Transformational change is needed in the adaptation finance landscape for LDCs and SIDS

Amid the growing calls for reforming the international financial system, Tina Stege, climate envoy of the Marshall Islands, reflects on why reform of the climate finance system is so important and what it could look like

Tina Stege's picture
Blog by 
Tina Stege
Climate envoy of the Marshall Islands 
06 July 2023
Collection
UN climate change conference (COP28)
A series of pages related to IIED's activities at the 2023 UNFCCC climate change summit in Dubai
A couple walking a dog on a small island very close to the water.

The Marshall Islands coping with the effects of climate change and rising sea levels (Photo: Asian Development Bank via FlickrCC BY-NC-ND 2.0)

The Republic of the Marshall Islands is an atoll nation, less than a metre above sea level on average. Adaptation in an atoll nation is already very challenging. But with what the science is projecting by 2050, the scale of adaptation needed – and the extent of loss and damage we’ll face – is unfathomable.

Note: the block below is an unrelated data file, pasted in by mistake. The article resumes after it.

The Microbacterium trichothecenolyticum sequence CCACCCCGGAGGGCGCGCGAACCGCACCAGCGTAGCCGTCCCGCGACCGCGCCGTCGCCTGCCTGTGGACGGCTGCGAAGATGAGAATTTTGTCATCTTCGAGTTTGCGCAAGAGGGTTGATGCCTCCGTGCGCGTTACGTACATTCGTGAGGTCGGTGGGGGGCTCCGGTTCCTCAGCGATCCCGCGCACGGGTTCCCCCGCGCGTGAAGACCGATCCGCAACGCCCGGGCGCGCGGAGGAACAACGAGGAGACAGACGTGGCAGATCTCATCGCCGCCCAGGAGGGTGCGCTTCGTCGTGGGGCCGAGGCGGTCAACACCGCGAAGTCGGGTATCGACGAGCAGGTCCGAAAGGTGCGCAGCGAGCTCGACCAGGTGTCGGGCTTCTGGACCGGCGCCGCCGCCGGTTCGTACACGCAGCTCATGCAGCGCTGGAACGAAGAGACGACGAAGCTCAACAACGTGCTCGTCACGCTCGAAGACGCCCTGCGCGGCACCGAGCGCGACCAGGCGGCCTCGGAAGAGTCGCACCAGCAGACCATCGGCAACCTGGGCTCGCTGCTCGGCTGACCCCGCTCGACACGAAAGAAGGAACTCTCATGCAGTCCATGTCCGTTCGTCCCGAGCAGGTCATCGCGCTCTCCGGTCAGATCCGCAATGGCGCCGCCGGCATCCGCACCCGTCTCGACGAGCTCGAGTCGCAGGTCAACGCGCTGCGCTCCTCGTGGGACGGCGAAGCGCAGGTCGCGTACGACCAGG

We are charting a course towards a more resilient future for our country and our people through our National Adaptation Plan (NAP), which we call our survival plan.

But we cannot implement our NAP with a project-based approach. We need to be able to transform our systems to undertake the transformational adaptation to keep our country and people safe.

Working within the system

We have spent years planning for how we respond to the climate crisis. We were the first to submit an enhanced nationally determined contribution in 2018, and provided a sectoral update in 2020, and we were also an early submitter of an adaptation communication − a report prepared by countries that sets out priorities, needs and lessons for adapting to climate change. Today, we’re in the process of finalising our NAP.

And with that, we’ve also played the game on climate finance – because we know we need it to implement those plans. We are in the relevant networks and technical support associations, and we wrote the proposals and applied for funds.

Some donors came through and we made some progress. And this has primarily been on mitigation projects, where we know donors have tended to focus their attention – but even with that, it’s been a fight to get that funding and the delays have meant very slow progress.